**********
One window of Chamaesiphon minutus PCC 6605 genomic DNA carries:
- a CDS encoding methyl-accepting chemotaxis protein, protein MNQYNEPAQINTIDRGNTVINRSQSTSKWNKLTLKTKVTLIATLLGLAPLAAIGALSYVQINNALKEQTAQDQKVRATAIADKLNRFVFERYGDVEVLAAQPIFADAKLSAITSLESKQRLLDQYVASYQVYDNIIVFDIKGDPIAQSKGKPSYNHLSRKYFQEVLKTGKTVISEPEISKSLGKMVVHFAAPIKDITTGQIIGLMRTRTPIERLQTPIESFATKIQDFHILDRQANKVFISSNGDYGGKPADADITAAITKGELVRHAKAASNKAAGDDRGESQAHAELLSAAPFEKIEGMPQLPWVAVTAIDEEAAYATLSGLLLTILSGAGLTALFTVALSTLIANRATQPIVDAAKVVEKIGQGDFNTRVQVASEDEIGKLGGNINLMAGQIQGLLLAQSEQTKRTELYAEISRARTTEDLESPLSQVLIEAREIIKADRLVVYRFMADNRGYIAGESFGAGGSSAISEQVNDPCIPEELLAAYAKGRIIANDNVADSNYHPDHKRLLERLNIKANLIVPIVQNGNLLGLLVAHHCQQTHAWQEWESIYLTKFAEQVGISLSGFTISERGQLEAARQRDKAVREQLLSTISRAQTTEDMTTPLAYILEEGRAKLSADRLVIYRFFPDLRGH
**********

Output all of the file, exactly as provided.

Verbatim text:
One window of Chamaesiphon minutus PCC 6605 genomic DNA carries:
- a CDS encoding methyl-accepting chemotaxis protein, protein MNQYNEPAQINTIDRGNTVINRSQSTSKWNKLTLKTKVTLIATLLGLAPLAAIGALSYVQINNALKEQTAQDQKVRATAIADKLNRFVFERYGDVEVLAAQPIFADAKLSAITSLESKQRLLDQYVASYQVYDNIIVFDIKGDPIAQSKGKPSYNHLSRKYFQEVLKTGKTVISEPEISKSLGKMVVHFAAPIKDITTGQIIGLMRTRTPIERLQTPIESFATKIQDFHILDRQANKVFISSNGDYGGKPADADITAAITKGELVRHAKAASNKAAGDDRGESQAHAELLSAAPFEKIEGMPQLPWVAVTAIDEEAAYATLSGLLLTILSGAGLTALFTVALSTLIANRATQPIVDAAKVVEKIGQGDFNTRVQVASEDEIGKLGGNINLMAGQIQGLLLAQSEQTKRTELYAEISRARTTEDLESPLSQVLIEAREIIKADRLVVYRFMADNRGYIAGESFGAGGSSAISEQVNDPCIPEELLAAYAKGRIIANDNVADSNYHPDHKRLLERLNIKANLIVPIVQNGNLLGLLVAHHCQQTHAWQEWESIYLTKFAEQVGISLSGFTISERGQLEAARQRDKAVREQLLSTISRAQTTEDMTTPLAYILEEGRAKLSADRLVIYRFFPDLRGH